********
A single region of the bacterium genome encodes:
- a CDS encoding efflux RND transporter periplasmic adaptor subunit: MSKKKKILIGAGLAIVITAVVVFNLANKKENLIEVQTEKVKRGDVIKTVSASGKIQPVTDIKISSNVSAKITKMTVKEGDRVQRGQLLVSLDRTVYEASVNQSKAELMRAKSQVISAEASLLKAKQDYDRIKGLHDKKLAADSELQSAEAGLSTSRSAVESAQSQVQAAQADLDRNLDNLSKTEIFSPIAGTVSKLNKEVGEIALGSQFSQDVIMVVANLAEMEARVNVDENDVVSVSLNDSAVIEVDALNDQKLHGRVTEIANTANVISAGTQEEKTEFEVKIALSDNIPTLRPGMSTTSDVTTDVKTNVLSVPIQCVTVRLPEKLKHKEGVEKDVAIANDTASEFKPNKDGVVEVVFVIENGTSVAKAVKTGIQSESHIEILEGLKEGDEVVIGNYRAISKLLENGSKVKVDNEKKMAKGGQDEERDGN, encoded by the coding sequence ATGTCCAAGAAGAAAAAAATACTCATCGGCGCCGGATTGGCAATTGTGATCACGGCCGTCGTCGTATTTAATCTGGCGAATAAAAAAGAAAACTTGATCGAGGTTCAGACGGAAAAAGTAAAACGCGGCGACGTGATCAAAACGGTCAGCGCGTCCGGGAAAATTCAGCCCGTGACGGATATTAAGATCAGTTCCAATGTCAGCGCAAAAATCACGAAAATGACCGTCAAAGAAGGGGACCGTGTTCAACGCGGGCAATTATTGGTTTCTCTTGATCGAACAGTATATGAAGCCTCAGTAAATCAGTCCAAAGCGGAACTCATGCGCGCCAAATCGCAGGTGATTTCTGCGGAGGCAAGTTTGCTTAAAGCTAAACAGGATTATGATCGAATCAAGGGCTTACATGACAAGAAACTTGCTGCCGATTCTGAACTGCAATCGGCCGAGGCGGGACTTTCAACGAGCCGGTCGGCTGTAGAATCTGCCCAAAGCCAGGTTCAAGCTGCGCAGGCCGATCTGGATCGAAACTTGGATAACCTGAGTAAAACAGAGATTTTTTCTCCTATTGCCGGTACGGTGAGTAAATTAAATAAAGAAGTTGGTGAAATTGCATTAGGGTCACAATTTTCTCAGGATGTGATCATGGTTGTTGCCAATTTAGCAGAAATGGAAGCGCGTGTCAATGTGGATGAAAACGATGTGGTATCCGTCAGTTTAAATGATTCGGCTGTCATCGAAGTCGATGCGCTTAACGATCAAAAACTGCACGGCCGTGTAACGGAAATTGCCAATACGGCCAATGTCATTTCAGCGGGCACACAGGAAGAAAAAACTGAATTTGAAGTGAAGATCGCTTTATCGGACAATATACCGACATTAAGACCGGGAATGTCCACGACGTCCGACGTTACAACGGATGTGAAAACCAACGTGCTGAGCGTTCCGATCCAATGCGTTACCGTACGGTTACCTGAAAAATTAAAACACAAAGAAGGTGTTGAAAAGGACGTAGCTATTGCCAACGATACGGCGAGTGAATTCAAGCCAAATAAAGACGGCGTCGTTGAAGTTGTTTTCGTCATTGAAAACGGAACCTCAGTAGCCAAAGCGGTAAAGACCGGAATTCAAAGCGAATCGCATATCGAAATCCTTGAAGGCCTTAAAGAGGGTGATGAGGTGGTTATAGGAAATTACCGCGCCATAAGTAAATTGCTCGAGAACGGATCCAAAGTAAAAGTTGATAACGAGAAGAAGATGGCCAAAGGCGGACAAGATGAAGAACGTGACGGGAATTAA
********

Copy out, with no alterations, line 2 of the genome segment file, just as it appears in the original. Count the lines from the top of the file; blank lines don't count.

- a CDS encoding efflux RND transporter periplasmic adaptor subunit: MSKKKKILIGAGLAIVITAVVVFNLANKKENLIEVQTEKVKRGDVIKTVSASGKIQPVTDIKISSNVSAKITKMTVKEGDRVQRGQLLVSLDRTVYEASVNQSKAELMRAKSQVISAEASLLKAKQDYDRIKGLHDKKLAADSELQSAEAGLSTSRSAVESAQSQVQAAQADLDRNLDNLSKTEIFSPIAGTVSKLNKEVGEIALGSQFSQDVIMVVANLAEMEARVNVDENDVVSVSLNDSAVIEVDALNDQKLHGRVTEIANTANVISAGTQEEKTEFEVKIALSDNIPTLRPGMSTTSDVTTDVKTNVLSVPIQCVTVRLPEKLKHKEGVEKDVAIANDTASEFKPNKDGVVEVVFVIENGTSVAKAVKTGIQSESHIEILEGLKEGDEVVIGNYRAISKLLENGSKVKVDNEKKMAKGGQDEERDGN, encoded by the coding sequence ATGTCCAAGAAGAAAAAAATACTCATCGGCGCCGGATTGGCAATTGTGATCACGGCCGTCGTCGTATTTAATCTGGCGAATAAAAAAGAAAACTTGATCGAGGTTCAGACGGAAAAAGTAAAACGCGGCGACGTGATCAAAACGGTCAGCGCGTCCGGGAAAATTCAGCCCGTGACGGATATTAAGATCAGTTCCAATGTCAGCGCAAAAATCACGAAAATGACCGTCAAAGAAGGGGACCGTGTTCAACGCGGGCAATTATTGGTTTCTCTTGATCGAACAGTATATGAAGCCTCAGTAAATCAGTCCAAAGCGGAACTCATGCGCGCCAAATCGCAGGTGATTTCTGCGGAGGCAAGTTTGCTTAAAGCTAAACAGGATTATGATCGAATCAAGGGCTTACATGACAAGAAACTTGCTGCCGATTCTGAACTGCAATCGGCCGAGGCGGGACTTTCAACGAGCCGGTCGGCTGTAGAATCTGCCCAAAGCCAGGTTCAAGCTGCGCAGGCCGATCTGGATCGAAACTTGGATAACCTGAGTAAAACAGAGATTTTTTCTCCTATTGCCGGTACGGTGAGTAAATTAAATAAAGAAGTTGGTGAAATTGCATTAGGGTCACAATTTTCTCAGGATGTGATCATGGTTGTTGCCAATTTAGCAGAAATGGAAGCGCGTGTCAATGTGGATGAAAACGATGTGGTATCCGTCAGTTTAAATGATTCGGCTGTCATCGAAGTCGATGCGCTTAACGATCAAAAACTGCACGGCCGTGTAACGGAAATTGCCAATACGGCCAATGTCATTTCAGCGGGCACACAGGAAGAAAAAACTGAATTTGAAGTGAAGATCGCTTTATCGGACAATATACCGACATTAAGACCGGGAATGTCCACGACGTCCGACGTTACAACGGATGTGAAAACCAACGTGCTGAGCGTTCCGATCCAATGCGTTACCGTACGGTTACCTGAAAAATTAAAACACAAAGAAGGTGTTGAAAAGGACGTAGCTATTGCCAACGATACGGCGAGTGAATTCAAGCCAAATAAAGACGGCGTCGTTGAAGTTGTTTTCGTCATTGAAAACGGAACCTCAGTAGCCAAAGCGGTAAAGACCGGAATTCAAAGCGAATCGCATATCGAAATCCTTGAAGGCCTTAAAGAGGGTGATGAGGTGGTTATAGGAAATTACCGCGCCATAAGTAAATTGCTCGAGAACGGATCCAAAGTAAAAGTTGATAACGAGAAGAAGATGGCCAAAGGCGGACAAGATGAAGAACGTGACGGGAATTAA